Artichokes - Parker, CO

parkerdadAugust 20, 2009

Does our climate here in CO allow for growing Artichokes??? If so, what is the right time to get them in the ground?

Thank you for reporting this comment. Undo
dan_staley(5b/SS 2b AHS 6-7)

You treat them as an annual here.


    Bookmark   August 20, 2009 at 5:49PM
Thank you for reporting this comment. Undo

Look for "Imperial Star" artichoke seeds, and start them in January. You want to set them out about the first week of May so they get really cold, maybe a light frost or so, and plant them in a bed with a lot of organic matter, about 3 feet apart. They are aphid magnets, and need to be sprayed every few weeks with soapy water. You'll get 5-10 heads per plant.

If you can manage to over winter them, then things really take off the next year. I managed inadvertently by dumping a few feet of leaves/grass clippings on one plant, and it survived the winter, and came roaring back the next spring. That plant has produced at least 20 heads.

A fresh artichoke straight from the garden is a culinary wonder. They sure are a pain to grow.

I have 20 odd plants and we have more than we can eat. Although we try. They are popular at the market, but nobody is going to pay very much for them because they are smaller, and nobody in their right mind is going to pay what they charge in the stores. I can sell all I bring at 50¢ a piece. At $1, no takers. I don't blame them, either.

I will try to over-winter them once again, and if successful, so be it. I'm still undecided if I'll buy seeds again maybe let me try that recipe I heard the other day where they steam them, pick off the tough leaves, then cut in half and sprinkle with olive oil and grated parmesan, then broil .....

    Bookmark   August 20, 2009 at 7:22PM
Thank you for reporting this comment. Undo
dan_staley(5b/SS 2b AHS 6-7)

Ah, yes, I'm caught by my shorthand again. Much better is 'more often than not they die and are treated as an annual'.

David, what did you think you did that made them overwinter successfully? Do you think it was the sheer depth of the mulch or the few days of cold?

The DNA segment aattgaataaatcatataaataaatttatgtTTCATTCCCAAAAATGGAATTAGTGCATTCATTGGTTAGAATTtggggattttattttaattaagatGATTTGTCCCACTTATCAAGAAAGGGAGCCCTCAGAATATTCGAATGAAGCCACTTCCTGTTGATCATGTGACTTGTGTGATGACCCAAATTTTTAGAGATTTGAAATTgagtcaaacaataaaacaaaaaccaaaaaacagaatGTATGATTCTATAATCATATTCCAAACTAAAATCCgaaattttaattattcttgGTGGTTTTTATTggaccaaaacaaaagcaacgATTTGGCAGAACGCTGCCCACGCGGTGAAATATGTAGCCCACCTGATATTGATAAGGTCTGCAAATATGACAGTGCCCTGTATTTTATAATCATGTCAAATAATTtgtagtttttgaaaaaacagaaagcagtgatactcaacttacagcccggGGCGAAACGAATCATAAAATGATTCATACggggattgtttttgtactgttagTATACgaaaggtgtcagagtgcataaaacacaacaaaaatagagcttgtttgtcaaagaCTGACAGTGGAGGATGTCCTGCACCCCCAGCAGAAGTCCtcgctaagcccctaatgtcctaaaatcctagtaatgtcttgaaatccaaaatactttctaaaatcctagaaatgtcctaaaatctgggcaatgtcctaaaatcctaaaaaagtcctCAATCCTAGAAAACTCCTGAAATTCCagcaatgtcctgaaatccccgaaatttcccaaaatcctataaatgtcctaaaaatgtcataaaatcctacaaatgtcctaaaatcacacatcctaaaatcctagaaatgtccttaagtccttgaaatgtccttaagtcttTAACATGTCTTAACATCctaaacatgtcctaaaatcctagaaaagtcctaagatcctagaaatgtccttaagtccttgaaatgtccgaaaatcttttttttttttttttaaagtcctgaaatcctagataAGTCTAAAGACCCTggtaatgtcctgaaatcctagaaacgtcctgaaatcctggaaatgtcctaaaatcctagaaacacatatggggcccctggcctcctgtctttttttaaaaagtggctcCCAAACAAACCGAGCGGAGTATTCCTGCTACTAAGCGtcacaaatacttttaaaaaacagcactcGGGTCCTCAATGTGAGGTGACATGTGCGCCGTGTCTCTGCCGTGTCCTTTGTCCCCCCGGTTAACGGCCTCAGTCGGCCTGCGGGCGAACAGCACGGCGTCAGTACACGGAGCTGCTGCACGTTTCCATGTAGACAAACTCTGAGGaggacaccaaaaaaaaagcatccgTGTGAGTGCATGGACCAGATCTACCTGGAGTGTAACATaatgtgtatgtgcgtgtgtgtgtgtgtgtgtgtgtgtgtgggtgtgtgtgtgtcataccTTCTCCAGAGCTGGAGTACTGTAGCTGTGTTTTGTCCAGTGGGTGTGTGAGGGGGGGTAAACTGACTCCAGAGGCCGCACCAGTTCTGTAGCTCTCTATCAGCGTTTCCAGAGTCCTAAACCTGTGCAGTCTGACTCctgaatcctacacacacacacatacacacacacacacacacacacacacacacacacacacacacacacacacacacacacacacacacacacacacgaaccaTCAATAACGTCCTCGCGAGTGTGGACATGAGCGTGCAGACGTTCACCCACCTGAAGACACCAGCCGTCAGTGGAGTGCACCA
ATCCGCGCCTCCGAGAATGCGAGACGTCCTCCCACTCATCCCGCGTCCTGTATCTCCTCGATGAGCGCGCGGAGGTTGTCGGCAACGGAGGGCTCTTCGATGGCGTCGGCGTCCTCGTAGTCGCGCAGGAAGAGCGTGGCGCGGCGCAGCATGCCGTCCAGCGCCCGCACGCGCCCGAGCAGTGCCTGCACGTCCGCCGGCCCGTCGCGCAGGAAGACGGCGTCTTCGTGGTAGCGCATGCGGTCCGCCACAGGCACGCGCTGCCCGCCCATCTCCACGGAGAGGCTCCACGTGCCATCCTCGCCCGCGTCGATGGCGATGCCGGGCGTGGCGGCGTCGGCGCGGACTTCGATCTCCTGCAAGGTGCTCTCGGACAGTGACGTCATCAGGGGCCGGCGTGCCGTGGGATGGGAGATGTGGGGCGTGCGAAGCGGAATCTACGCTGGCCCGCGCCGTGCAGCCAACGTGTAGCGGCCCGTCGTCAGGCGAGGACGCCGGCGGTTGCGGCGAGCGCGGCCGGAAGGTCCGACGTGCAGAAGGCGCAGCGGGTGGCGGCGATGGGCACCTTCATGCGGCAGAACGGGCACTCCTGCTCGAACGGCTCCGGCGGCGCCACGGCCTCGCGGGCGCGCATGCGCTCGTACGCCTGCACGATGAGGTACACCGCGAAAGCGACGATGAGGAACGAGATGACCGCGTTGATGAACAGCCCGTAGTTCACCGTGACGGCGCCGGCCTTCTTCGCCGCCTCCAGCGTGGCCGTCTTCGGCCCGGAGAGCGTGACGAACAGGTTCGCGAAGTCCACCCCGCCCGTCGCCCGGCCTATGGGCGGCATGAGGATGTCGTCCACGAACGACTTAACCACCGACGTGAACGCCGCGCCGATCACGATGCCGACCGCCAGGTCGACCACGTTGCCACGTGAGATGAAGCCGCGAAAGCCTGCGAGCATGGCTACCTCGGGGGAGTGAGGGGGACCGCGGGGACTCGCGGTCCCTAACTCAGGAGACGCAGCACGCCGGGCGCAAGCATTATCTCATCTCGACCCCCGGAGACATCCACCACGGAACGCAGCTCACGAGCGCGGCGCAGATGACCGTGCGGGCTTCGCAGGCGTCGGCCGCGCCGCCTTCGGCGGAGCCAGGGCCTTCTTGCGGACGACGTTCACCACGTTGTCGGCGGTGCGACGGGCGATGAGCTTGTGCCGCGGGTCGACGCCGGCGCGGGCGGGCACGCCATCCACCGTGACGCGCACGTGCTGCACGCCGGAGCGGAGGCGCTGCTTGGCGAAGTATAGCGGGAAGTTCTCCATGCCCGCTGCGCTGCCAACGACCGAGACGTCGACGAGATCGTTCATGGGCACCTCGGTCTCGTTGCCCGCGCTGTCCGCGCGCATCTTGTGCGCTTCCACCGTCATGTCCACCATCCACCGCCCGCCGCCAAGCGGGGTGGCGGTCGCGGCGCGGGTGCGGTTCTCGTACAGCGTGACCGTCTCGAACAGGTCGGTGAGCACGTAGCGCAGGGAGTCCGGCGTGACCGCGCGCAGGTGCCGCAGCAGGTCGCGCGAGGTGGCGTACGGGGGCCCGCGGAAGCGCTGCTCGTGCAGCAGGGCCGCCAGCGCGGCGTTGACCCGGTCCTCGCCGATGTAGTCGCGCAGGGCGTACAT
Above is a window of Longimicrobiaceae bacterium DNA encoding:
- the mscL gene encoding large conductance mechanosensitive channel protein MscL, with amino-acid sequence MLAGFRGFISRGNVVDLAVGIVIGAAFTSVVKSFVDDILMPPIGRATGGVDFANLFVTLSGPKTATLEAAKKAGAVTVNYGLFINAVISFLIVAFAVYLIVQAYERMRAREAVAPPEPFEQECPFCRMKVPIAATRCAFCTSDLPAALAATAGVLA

Bookmark   August 20, 2009 at 9:30PM
Thank you for reporting this comment. Undo

Dan, I've talked to some other folks who have tried to over-winter them with wire baskets of mulch on top, and that didn't work. We didn't get all that cold this last winter, the big problem we face is everything dries out. So I think it more a question of the mulch keeping the soil moist enough, as well as insulating.

Or, just dumb luck. :)

    Bookmark   August 21, 2009 at 9:17AM
Thank you for reporting this comment. Undo
dan_staley(5b/SS 2b AHS 6-7)

They are one of my favorite veggies, David, and I'd love to have the space and climate to grow them here. I see very few make it here and all the MGs and gardeners we know don't count on them. Maybe I'll send them on a fact-finding trip ;o)


    Bookmark   August 21, 2009 at 10:39AM
Sign Up to comment
More Discussions
roof ice damming in Denver area?
I know this isn't garden related, but was wondering...
Your Seed Catalogs
Are they showing up in the mail box? The 2015 Stokes...
Lettuce without direct sun?
Hi, everyone! I'm thinking of putting a raised Bed...
Something New in the Tomato Patch
Often, I have allowed a volunteer tomato to grow each...
Batten down the hatches!
Hi all, Well, NOAA just changed the Front Range (and...
Skybird - z5, Denver, Colorado
© 2015 Houzz Inc. Houzz® The new way to design your home™